In another scenario, working from a displayed telephone directory, R associates a telephone directory entry on R's phone with specific entries on a list of directory entries on R's phone. The directory entries and associated vibration patterns are stored on R's phone such that different directory entries can be associated with vibration patterns corresponding to various targets, including S. As R (hearing-impaired) scrolls a displayed telephone directory and selects a directory listing to be dialed, the associated codes describing the selected vibration patterns are transmitted to S's phone when the respondent answers. This permits R to place a call to by simply selecting the directory entry of S and dialing. It also sets S's telecommunication device to the correct vibration pattern without any action on S's part. S will respond to R's call with key sequence's that create vibrations on R's phone in the previously mutually agreed vibration protocol.
In another scenario, working from a displayed telephone directory, S associates a sets of vibration patterns on S's phone with specific entries on a list of directory entries on S's phone. The directory entries and vibrations patterns are stored on S's phone such that directory entries can be associated with a vibration pattern corresponding to various targets, including R. As S scrolls a displayed telephone directory and selects a directory listing to be dialed, the associated codes describing the selected vibration patterns become the active vibration set for S's phone. This permits S to place a call by simply selecting the directory entry of R and dialing. It allows S to maintain differing vibration patterns for different respondents. It also sets S's phone to the correct vibration pattern without any action on S's part. S will respond to R's verbal responses with key sequence's that creates vibrations on R's phone in the previously mutually agreed vibration protocol.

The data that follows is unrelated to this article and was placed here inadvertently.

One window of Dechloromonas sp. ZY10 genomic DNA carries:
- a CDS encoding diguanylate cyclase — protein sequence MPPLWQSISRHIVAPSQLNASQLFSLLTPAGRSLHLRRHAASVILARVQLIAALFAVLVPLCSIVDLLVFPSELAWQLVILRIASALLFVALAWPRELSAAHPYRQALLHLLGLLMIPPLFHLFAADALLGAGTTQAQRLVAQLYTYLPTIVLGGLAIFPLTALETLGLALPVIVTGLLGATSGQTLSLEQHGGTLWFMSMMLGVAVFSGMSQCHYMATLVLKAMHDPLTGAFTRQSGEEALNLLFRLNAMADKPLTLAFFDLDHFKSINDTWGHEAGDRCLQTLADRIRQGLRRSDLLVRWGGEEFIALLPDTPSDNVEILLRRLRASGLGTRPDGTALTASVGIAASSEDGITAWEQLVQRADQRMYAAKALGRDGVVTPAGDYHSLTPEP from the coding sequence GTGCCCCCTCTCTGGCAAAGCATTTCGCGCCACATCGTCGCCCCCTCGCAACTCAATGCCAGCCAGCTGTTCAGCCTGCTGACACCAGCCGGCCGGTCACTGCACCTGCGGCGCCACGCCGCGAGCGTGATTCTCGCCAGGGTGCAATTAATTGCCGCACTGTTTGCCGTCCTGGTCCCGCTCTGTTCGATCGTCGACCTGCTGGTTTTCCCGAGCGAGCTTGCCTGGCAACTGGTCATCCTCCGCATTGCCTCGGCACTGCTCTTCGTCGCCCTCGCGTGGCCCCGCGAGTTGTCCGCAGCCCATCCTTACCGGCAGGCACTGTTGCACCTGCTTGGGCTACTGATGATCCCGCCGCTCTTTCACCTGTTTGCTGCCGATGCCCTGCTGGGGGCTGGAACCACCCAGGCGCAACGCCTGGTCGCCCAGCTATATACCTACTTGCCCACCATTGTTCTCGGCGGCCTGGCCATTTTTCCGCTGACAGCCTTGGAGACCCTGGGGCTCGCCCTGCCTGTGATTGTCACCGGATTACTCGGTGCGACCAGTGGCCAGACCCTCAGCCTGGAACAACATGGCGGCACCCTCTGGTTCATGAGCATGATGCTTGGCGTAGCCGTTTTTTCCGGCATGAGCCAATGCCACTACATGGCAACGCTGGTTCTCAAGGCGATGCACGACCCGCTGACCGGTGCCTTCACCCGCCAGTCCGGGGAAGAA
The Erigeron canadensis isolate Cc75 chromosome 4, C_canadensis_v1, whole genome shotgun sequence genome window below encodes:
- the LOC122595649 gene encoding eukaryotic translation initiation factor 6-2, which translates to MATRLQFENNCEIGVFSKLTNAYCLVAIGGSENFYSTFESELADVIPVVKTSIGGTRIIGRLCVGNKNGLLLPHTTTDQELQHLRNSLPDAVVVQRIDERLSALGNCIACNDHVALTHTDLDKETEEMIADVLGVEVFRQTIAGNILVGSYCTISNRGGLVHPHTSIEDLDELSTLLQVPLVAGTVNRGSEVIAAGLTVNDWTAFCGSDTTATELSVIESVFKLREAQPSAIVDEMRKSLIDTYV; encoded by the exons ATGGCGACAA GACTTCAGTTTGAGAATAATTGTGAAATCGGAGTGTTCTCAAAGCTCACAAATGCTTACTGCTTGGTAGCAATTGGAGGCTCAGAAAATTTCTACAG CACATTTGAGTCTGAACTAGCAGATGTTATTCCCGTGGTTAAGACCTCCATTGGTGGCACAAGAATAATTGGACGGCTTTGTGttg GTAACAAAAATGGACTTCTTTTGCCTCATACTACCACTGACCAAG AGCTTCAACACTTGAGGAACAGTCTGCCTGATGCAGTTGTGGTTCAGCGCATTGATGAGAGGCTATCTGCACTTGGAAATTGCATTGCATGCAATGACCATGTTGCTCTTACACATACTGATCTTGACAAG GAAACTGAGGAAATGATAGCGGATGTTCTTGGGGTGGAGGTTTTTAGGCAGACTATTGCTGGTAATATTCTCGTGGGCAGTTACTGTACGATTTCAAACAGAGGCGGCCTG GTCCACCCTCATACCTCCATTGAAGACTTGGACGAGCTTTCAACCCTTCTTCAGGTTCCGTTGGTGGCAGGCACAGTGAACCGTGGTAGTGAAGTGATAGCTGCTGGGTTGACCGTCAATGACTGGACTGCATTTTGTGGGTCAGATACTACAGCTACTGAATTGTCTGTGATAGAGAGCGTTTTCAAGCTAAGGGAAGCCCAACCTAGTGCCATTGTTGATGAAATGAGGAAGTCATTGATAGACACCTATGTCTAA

The method and apparatus of the present invention has been described in connection with a preferred embodiment as disclosed herein. The disclosed methodology may be implemented in a wide range of sequences, menus and screen designs to accomplish the desired results as herein illustrated. Although an embodiment of the present invention has been shown and described in detail herein, along with certain variants thereof, many other varied embodiments that incorporate the teachings of the invention may be easily constructed by those skilled in the art, and even included or integrated into a processor or CPU or other larger system integrated circuit or chip. The disclosed methodology may also be implemented solely in program code and executed to achieve the beneficial results as described herein. Accordingly, the present invention is not intended to be limited to the specific form set forth herein, but on the contrary, it is intended to cover such alternatives, modifications, and equivalents, as can be reasonably included within the spirit and scope of the invention.